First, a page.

|Baranowski, Tom -|
Submitted to: American Journal of Clinical Nutrition
Publication Type: Review Article
Publication Acceptance Date: June 25, 2012
Publication Date: August 1, 2012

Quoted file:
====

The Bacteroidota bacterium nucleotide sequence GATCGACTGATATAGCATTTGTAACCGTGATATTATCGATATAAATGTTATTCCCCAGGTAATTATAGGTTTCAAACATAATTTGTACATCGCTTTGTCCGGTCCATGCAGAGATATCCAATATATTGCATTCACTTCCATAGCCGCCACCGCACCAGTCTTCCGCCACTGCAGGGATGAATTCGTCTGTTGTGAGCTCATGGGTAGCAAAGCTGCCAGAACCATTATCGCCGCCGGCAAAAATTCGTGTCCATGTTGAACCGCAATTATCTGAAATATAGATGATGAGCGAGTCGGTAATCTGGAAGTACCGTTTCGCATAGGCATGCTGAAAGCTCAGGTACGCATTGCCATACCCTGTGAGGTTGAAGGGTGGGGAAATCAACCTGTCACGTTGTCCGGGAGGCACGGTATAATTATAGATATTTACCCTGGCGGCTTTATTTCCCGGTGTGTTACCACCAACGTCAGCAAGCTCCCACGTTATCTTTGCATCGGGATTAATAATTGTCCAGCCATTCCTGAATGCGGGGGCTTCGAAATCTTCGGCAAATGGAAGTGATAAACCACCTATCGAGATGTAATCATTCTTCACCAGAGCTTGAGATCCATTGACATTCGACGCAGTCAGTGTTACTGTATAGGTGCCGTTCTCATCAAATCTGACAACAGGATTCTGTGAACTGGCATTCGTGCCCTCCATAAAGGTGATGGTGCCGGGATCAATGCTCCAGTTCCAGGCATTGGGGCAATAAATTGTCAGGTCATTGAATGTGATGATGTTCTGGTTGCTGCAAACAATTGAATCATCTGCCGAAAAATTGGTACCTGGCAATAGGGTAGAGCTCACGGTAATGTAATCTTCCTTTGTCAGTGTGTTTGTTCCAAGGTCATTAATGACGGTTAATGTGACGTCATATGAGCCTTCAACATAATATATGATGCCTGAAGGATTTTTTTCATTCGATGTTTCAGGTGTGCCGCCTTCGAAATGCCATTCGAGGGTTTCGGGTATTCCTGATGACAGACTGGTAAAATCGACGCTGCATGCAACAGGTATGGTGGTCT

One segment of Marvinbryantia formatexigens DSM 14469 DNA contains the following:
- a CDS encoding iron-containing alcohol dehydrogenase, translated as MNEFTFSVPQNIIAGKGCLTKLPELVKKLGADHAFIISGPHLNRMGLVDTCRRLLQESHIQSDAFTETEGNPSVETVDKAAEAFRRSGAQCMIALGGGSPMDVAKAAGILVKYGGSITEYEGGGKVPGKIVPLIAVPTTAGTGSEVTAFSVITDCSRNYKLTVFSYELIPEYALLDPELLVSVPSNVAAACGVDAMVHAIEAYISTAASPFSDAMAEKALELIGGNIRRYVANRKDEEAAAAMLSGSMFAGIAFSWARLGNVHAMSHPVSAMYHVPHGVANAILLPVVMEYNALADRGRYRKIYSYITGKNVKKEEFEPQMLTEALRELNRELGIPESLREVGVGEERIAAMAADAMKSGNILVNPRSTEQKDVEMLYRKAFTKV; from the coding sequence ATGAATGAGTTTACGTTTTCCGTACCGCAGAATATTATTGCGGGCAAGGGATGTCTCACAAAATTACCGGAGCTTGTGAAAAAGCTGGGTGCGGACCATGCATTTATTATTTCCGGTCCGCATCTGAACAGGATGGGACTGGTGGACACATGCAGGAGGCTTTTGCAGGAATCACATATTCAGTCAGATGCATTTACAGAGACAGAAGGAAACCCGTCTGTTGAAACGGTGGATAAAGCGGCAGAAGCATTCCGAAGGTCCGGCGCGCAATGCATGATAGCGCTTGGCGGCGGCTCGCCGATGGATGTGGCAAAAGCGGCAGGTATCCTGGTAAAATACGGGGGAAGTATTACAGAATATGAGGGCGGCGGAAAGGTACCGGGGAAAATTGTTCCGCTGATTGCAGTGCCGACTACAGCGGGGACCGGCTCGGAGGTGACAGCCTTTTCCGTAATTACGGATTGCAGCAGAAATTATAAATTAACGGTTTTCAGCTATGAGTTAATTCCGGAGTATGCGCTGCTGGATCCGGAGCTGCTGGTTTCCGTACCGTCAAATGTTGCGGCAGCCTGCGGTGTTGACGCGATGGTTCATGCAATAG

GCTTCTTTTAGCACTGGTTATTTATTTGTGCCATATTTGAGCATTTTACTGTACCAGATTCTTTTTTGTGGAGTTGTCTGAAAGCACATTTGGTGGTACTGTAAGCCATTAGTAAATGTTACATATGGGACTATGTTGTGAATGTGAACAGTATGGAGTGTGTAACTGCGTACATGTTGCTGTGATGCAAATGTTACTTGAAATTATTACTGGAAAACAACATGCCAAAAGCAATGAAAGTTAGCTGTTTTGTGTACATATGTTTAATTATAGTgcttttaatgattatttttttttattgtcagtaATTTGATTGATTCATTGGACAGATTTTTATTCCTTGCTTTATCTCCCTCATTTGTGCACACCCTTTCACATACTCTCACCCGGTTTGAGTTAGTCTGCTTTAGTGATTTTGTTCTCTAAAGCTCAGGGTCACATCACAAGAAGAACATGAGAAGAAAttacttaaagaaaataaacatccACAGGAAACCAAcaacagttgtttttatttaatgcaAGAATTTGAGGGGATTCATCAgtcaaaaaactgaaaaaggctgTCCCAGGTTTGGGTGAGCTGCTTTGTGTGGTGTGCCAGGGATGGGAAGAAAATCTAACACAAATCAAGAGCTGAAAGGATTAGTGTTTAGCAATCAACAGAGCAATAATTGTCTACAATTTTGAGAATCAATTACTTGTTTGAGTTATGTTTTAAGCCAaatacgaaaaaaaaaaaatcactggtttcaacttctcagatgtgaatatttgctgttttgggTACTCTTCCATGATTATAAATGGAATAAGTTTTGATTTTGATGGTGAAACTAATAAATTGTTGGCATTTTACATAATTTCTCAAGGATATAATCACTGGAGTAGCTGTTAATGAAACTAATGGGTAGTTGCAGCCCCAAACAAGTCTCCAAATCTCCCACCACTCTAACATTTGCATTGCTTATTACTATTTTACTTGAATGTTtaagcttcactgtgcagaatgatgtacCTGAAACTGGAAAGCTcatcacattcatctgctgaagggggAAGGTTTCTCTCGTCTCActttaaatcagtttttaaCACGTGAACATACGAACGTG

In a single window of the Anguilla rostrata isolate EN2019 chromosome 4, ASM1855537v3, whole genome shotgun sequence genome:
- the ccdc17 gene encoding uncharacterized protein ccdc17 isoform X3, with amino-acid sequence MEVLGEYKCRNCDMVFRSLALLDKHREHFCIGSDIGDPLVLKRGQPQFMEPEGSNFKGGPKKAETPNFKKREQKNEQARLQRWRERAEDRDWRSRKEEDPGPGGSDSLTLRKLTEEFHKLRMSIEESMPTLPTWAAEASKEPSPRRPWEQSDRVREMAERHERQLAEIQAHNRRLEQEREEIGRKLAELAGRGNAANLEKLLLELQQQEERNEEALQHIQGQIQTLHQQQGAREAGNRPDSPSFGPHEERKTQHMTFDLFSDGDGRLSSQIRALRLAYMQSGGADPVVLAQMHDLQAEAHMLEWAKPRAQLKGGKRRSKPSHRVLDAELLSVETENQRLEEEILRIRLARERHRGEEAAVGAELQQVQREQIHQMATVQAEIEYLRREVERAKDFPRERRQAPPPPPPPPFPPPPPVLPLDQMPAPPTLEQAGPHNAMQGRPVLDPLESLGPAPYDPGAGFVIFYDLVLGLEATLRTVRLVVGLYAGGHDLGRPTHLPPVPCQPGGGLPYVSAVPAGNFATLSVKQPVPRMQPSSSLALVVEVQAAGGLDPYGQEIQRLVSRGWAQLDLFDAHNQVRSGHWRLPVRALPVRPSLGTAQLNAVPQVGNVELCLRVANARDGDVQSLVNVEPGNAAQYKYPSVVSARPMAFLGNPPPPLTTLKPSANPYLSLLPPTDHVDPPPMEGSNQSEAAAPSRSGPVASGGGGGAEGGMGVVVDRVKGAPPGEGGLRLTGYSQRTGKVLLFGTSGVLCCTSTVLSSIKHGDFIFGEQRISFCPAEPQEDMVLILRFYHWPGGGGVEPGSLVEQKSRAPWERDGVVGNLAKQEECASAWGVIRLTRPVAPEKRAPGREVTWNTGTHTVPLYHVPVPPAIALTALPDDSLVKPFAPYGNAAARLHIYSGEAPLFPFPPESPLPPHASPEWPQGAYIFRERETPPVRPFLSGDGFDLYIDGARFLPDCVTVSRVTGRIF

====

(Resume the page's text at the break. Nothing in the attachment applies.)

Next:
Citation: Baranowski, T. 2012. School-based obesity-prevention interventions in low- and middle-income countries: Do they really work? American Journal of Clinical Nutrition. 96(2):227-228. Technical Abstract: Obesity is the most common nutrition-related health problem around the world, especially among children. Hundreds of studies have been conducted to test approaches to prevent obesity, and many were in children in schools. Most of these studies were conducted in higher-income countries. An article in this issue of the Journal by Verstraeten et al. (Am J Clin Nutr 2012;96(2):415-438) is the first to review these interventions in low- and middle-income countries. It was reassuring that some evidence indicated that the obesity prevention interventions attained some desired effects in low- to middle-income countries, suggesting these investigators were pursuing important leads, and the effects documented in high-income countries are not circumscribed by their socioeconomic conditions. This review, however, also documented the same diversity in conceptual foundations, intervention procedures, and measures of mediators, behavior, and outcomes, and found small sample sizes: there were few schools (a clustering unit) and few students. High within-cluster similarity of students shrinks the effective sample from the number of students to the number of schools. Not correcting for the clustering can lead to a misrepresentation of outcomes (usually thinking an effect was significant, when it was not). This systematic review of obesity-prevention intervention programs in low- to middle-income countries focuses attention on this issue of growing importance. The findings provide hope that answers can be found. Much research remains to find documented effective solutions for large numbers of children throughout the world.